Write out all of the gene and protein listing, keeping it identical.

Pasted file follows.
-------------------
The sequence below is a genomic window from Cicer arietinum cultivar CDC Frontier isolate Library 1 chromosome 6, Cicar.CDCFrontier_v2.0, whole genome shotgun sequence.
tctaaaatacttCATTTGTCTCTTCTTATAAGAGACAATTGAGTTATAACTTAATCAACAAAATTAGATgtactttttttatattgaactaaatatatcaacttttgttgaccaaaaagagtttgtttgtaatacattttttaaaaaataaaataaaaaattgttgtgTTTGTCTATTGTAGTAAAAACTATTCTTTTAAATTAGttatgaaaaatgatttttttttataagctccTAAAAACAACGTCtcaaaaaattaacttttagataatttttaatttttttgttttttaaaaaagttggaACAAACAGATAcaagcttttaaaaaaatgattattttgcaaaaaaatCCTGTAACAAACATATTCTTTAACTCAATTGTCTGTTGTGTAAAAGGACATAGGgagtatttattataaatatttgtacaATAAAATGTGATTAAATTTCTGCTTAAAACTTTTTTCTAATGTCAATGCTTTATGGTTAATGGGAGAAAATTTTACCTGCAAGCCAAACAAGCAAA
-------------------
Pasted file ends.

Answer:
The sequence below is a genomic window from Cicer arietinum cultivar CDC Frontier isolate Library 1 chromosome 6, Cicar.CDCFrontier_v2.0, whole genome shotgun sequence.
tctaaaatacttCATTTGTCTCTTCTTATAAGAGACAATTGAGTTATAACTTAATCAACAAAATTAGATgtactttttttatattgaactaaatatatcaacttttgttgaccaaaaagagtttgtttgtaatacattttttaaaaaataaaataaaaaattgttgtgTTTGTCTATTGTAGTAAAAACTATTCTTTTAAATTAGttatgaaaaatgatttttttttataagctccTAAAAACAACGTCtcaaaaaattaacttttagataatttttaatttttttgttttttaaaaaagttggaACAAACAGATAcaagcttttaaaaaaatgattattttgcaaaaaaatCCTGTAACAAACATATTCTTTAACTCAATTGTCTGTTGTGTAAAAGGACATAGGgagtatttattataaatatttgtacaATAAAATGTGATTAAATTTCTGCTTAAAACTTTTTTCTAATGTCAATGCTTTATGGTTAATGGGAGAAAATTTTACCTGCAAGCCAAACAAGCAAA